On Sunday morning the air is sweet,
orange zest and poppy seeds and
flour pushed across the countertop like paint,
my mother’s finger-marks running
through the soft white in haphazard circles and a
fat mass of dough sitting contently in the middle.
The kitchen is warm and balmy,
cast in early-morning-sunlight yellow
deepened by the oven-heat.
My mother pushes the dough out at its edges,
flattening it with her palms while I hold my chin in mine,
crushing poppy seeds against my teeth and
In the Springtime the creek is warm,
the soft hum of water rolling over stones like glass
being slowly shattered underneath a feather pillow.
My father kicks the dirt away and I
cheese sandwiches in plastic bags and
grape juice bottles on a
red-white checkered kitchen towel.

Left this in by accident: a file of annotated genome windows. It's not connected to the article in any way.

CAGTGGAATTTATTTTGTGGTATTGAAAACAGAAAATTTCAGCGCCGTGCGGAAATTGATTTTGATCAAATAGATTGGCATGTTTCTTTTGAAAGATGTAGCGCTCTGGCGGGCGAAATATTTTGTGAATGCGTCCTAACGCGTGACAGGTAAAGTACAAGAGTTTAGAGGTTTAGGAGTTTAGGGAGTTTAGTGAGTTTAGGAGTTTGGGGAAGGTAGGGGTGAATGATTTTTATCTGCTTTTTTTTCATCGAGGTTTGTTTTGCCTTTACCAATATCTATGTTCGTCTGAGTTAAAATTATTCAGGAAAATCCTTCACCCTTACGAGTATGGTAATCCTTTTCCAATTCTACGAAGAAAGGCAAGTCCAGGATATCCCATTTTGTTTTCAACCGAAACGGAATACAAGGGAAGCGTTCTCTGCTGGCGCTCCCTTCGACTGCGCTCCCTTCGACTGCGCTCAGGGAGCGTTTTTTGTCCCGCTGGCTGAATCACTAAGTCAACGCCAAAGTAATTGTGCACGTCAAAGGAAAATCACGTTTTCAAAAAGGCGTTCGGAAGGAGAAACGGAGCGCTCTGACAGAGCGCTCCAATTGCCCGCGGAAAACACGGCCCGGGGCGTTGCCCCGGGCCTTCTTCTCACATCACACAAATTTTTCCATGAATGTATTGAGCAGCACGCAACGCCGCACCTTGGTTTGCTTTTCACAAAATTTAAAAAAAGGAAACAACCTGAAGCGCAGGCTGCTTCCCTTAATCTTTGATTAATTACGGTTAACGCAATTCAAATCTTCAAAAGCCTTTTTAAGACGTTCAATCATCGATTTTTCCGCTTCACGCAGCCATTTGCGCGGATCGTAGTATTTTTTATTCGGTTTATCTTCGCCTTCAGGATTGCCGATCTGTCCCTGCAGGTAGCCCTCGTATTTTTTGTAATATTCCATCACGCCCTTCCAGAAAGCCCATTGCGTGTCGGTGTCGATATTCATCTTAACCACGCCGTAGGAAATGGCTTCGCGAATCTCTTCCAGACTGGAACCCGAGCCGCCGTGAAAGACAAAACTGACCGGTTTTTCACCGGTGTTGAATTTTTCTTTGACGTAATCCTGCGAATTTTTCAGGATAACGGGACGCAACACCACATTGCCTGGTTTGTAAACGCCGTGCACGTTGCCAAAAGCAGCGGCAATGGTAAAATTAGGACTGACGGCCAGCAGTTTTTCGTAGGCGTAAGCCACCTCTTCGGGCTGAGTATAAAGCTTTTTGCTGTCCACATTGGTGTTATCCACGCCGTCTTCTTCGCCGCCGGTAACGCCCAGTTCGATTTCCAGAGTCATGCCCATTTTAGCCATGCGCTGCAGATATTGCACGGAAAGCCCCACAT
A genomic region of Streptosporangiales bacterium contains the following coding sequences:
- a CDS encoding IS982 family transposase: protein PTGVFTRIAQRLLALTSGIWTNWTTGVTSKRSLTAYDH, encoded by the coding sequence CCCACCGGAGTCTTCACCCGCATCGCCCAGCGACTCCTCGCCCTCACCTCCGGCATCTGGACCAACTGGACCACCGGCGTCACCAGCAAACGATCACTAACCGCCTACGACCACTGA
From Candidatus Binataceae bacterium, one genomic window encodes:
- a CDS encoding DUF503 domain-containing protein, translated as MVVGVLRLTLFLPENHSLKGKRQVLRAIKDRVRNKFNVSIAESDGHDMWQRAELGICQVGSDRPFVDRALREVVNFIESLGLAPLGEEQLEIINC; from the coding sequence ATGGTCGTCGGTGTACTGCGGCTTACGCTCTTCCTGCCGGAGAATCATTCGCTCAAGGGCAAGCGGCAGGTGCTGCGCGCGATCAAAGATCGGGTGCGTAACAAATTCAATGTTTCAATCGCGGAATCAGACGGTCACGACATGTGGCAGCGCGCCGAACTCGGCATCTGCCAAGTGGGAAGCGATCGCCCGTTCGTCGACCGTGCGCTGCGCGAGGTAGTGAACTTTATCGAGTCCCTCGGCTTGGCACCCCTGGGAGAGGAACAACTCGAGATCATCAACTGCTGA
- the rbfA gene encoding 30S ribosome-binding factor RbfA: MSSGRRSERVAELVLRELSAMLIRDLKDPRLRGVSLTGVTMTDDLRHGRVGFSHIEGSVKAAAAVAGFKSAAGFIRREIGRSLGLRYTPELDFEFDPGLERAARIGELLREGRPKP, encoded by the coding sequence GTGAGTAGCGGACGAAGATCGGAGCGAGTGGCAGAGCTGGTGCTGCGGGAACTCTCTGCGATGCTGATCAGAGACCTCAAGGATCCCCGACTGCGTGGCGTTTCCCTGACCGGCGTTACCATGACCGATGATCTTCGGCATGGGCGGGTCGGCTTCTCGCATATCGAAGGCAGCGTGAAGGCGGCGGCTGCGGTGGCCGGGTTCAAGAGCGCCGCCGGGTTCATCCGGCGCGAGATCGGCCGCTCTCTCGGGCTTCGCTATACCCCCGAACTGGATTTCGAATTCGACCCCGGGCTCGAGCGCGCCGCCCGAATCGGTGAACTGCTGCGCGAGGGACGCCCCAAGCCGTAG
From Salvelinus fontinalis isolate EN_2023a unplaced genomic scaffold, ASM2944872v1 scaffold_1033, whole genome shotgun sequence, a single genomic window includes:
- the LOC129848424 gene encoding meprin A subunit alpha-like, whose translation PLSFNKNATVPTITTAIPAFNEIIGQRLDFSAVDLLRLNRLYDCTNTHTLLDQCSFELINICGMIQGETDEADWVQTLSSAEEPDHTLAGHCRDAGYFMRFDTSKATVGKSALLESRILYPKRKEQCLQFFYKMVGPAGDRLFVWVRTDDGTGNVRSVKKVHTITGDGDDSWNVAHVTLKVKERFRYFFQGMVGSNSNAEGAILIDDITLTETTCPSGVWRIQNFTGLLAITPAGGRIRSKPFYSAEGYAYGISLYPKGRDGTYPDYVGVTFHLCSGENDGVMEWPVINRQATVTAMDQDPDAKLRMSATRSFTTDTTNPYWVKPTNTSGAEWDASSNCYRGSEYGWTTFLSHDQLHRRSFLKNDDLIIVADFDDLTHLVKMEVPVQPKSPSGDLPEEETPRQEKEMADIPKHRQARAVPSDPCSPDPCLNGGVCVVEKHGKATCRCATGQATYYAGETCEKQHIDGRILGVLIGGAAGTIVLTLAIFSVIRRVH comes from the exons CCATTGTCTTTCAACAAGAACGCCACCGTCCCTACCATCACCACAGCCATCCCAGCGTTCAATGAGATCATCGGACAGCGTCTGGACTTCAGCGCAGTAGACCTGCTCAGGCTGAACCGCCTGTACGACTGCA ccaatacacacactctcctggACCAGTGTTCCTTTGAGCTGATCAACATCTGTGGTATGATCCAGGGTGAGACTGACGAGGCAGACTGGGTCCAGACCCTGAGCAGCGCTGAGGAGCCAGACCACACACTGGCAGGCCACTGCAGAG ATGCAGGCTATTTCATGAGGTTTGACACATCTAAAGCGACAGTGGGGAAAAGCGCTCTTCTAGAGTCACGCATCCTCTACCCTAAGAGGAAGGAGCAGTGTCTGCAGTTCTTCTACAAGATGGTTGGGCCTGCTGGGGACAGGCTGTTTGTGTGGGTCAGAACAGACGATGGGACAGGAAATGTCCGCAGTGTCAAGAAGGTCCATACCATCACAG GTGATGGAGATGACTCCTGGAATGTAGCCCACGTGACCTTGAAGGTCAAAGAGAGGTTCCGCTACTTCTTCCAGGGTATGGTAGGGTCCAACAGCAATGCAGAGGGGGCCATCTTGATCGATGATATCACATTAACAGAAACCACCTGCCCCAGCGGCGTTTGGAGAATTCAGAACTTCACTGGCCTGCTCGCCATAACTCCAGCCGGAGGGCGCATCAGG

The air is clear and so pure, as if the water was thinned and poured
upwards into the sky, gently, so the world wouldn’t think
it was drowning.
He tells me stories of his father and his father between
bites of soft bread and sticky yellow cheese.
In the night-time the air moves through the house
carrying heat on its back, flames cracking
in the living room and against my hands,
fingers outstretched to catch them.
My mother sits beside me warming her feet
and nursing chamomile tea to warm
her stomach. We eat poppy seed-spotted bread,
daughter and mother and buttery forkfuls
melding coolly in the fire-light.
My father has fallen asleep beside
a block of yellow-black bread.
The poppy, I think,
is a homely flower.